First, there’s a double standard here. When a man gains or loses weight for a role, that fact is served up to the media as an asset. It’s not just De Niro in “Raging Bull.” Matthew McConaughey lost 50 pounds and Jared Leto shed 40 for “Dallas Buyer’s Club,” Matt Damon lost 40 pounds for “Courage Under Fire” — the reporting of their preparation for roles is invariably admiring. For women, the topic of weight can also be an asset — if she reveals it, as Charlize Theron did when she told Entertainment Weekly about the 50 pounds she gained for her role in a new film. So why is it “insensitive” to ask Michelle Pfeiffer about her physical instrument in a movie she made 35 years ago? Has something happened in the last 35 years to turn a young actress who had the strength to stand up to Al Pacino into a timorous Victorian maiden who needs protection from a man asking a question about her public persona?

Before we went on stage, I quoted Oscar Wilde to Pfeiffer and Pacino: “There are no impertinent questions, only impertinent answers.” Yes, I could have worded that question better. And if the question, in any form, offended Michelle Pfeiffer, I apologize.

More to the point: If I knew the audience was hardcore liberal PC, I would still have asked that question, though I would have asked it another way. But I had no idea there are New York movie lovers who see little difference between a man asking a woman about something she did professionally and Donald Trump bragging about grabbing women between their legs. It’s not heartbreaking, but it’s really, really disappointing to learn that people who presumably deal with complexity and multiple levels of meaning in their careers can be as stupid and close-minded as people who watch Fox and think Pizzagate and Obamaphones are real.

Bottom line: I call BS on the yahoos who booed.

Posted by Geoff at 8:32 PM CDT
Updated: Monday, May 21, 2018 8:38 PM CDT
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Monday, April 23, 2018
http://www.angelfire.com/de/palma/denirodinesscarface.jpgThe following was posted today by Ian Mohr at Page Six:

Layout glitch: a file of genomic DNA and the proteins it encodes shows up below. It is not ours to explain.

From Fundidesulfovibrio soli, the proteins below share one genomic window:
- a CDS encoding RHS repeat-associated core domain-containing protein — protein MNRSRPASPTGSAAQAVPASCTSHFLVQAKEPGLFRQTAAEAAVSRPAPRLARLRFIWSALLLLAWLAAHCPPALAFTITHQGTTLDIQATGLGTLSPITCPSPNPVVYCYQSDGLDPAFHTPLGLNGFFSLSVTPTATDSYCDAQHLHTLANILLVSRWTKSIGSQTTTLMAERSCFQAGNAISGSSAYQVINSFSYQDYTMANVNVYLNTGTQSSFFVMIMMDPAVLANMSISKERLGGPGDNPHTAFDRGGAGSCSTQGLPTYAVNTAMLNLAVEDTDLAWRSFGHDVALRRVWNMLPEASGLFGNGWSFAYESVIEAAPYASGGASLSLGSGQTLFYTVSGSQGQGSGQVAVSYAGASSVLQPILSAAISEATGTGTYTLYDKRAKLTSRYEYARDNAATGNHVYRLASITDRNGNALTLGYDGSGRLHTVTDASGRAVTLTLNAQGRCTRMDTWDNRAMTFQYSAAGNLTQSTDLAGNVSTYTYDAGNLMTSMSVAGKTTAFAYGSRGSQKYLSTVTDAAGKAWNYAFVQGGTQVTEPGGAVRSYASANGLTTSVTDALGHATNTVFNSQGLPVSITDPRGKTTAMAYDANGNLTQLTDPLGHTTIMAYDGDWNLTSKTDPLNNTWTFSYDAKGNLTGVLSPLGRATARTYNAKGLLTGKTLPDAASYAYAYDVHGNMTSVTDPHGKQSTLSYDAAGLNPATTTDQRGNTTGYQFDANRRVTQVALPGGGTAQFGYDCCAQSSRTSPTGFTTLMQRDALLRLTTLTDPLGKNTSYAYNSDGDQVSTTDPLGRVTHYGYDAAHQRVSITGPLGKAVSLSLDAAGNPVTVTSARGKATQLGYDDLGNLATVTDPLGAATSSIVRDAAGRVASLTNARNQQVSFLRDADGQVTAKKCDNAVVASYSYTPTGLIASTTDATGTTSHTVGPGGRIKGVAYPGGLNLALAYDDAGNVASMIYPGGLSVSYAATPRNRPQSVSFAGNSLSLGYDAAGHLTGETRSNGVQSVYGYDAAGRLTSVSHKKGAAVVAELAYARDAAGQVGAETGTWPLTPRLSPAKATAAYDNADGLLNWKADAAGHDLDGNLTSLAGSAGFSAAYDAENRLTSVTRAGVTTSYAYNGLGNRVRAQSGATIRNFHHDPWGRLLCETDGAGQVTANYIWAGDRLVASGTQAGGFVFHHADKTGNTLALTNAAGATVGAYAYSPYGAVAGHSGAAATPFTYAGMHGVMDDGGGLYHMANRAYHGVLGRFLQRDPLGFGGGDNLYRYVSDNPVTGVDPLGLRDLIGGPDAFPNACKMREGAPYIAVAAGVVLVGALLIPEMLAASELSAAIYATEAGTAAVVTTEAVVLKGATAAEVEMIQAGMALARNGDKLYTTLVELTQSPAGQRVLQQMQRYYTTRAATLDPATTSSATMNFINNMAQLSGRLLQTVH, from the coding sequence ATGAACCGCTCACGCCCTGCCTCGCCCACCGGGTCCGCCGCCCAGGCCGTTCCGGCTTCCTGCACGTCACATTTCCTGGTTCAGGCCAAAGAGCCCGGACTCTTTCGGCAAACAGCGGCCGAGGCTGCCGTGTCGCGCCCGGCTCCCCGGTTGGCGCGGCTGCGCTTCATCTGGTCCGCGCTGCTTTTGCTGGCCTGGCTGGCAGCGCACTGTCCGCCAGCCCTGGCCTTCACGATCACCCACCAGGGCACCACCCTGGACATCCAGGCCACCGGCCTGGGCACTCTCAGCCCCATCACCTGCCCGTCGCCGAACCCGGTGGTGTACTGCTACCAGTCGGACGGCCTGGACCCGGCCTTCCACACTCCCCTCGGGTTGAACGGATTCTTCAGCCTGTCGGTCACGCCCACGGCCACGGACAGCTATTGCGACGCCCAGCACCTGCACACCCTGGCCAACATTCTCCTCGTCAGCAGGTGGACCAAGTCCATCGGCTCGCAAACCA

There was an intimate VIP gathering after the “Scarface” reunion at the Tribeca Film Festival, spies said.

Walking into the Carlyle following a screening at the Beacon Theatre were director Brian De Palma and star Al Pacino, along with Robert De Niro, Barry Levinson and Marthe Keller, Pacino’s co-star from the 1977 film “Bobby Deerfield.”

The high-powered group took over a table in the lower level of the Gallery.

Levinson’s latest HBO project, “Paterno,” stars Pacino, while his previous HBO film, “The Wizard of Lies,” was with De Niro and “Scarface” star Michelle Pfeiffer.

Also there were De Niro’s wife, Grace, and Levinson’s wife, Dianna.

De Niro recalls younger days w/De Palma
Pics & quotes from Scarface event at Tribeca
Levinson took Paterno in different direction, long after De Palma had left the project

Posted by Geoff at 7:54 PM CDT
Updated: Tuesday, April 24, 2018 10:58 PM CDT
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Sunday, April 22, 2018
http://www.angelfire.com/de/palma/koppelman2018.jpgAfter the Daily Mail misidentified him as the moderator who made things a bit awkward at this past Thursday's Scarface reunion at Tribeca, Brian Koppelman posted a brief series of tweets to explain why he did not ultimately end up moderating that on-stage discussion. In a final tweet about the matter, Koppelman added that he "never should have publicly said anything against DePalma's work 10 years back. I was tired at the end of a junket. It's wrong for any filmmaker to do that about another. I was looking forward to really making this night special for him, the cast and the audience."

Taken together, the tweets stated: